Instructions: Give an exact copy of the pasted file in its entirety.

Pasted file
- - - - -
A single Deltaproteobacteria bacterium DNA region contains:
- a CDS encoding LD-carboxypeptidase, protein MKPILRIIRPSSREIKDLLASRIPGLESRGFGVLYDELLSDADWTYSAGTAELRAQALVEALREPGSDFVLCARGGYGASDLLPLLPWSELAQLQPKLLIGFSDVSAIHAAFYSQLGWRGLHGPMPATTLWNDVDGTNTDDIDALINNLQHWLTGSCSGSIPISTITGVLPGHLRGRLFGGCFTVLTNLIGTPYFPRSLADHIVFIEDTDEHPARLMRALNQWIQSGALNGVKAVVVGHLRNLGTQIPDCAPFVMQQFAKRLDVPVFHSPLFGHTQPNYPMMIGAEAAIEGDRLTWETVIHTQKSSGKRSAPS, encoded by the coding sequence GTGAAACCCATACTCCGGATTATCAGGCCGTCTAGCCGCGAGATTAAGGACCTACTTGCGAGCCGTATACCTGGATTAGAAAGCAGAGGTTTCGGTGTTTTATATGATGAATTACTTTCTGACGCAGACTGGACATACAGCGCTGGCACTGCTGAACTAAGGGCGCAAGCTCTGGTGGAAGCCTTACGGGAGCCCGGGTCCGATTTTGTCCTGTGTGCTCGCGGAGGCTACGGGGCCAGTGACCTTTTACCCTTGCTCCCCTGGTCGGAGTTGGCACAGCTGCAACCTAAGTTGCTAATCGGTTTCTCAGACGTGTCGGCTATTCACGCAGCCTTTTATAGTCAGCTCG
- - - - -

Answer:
A single Deltaproteobacteria bacterium DNA region contains:
- a CDS encoding LD-carboxypeptidase, protein MKPILRIIRPSSREIKDLLASRIPGLESRGFGVLYDELLSDADWTYSAGTAELRAQALVEALREPGSDFVLCARGGYGASDLLPLLPWSELAQLQPKLLIGFSDVSAIHAAFYSQLGWRGLHGPMPATTLWNDVDGTNTDDIDALINNLQHWLTGSCSGSIPISTITGVLPGHLRGRLFGGCFTVLTNLIGTPYFPRSLADHIVFIEDTDEHPARLMRALNQWIQSGALNGVKAVVVGHLRNLGTQIPDCAPFVMQQFAKRLDVPVFHSPLFGHTQPNYPMMIGAEAAIEGDRLTWETVIHTQKSSGKRSAPS, encoded by the coding sequence GTGAAACCCATACTCCGGATTATCAGGCCGTCTAGCCGCGAGATTAAGGACCTACTTGCGAGCCGTATACCTGGATTAGAAAGCAGAGGTTTCGGTGTTTTATATGATGAATTACTTTCTGACGCAGACTGGACATACAGCGCTGGCACTGCTGAACTAAGGGCGCAAGCTCTGGTGGAAGCCTTACGGGAGCCCGGGTCCGATTTTGTCCTGTGTGCTCGCGGAGGCTACGGGGCCAGTGACCTTTTACCCTTGCTCCCCTGGTCGGAGTTGGCACAGCTGCAACCTAAGTTGCTAATCGGTTTCTCAGACGTGTCGGCTATTCACGCAGCCTTTTATAGTCAGCTCG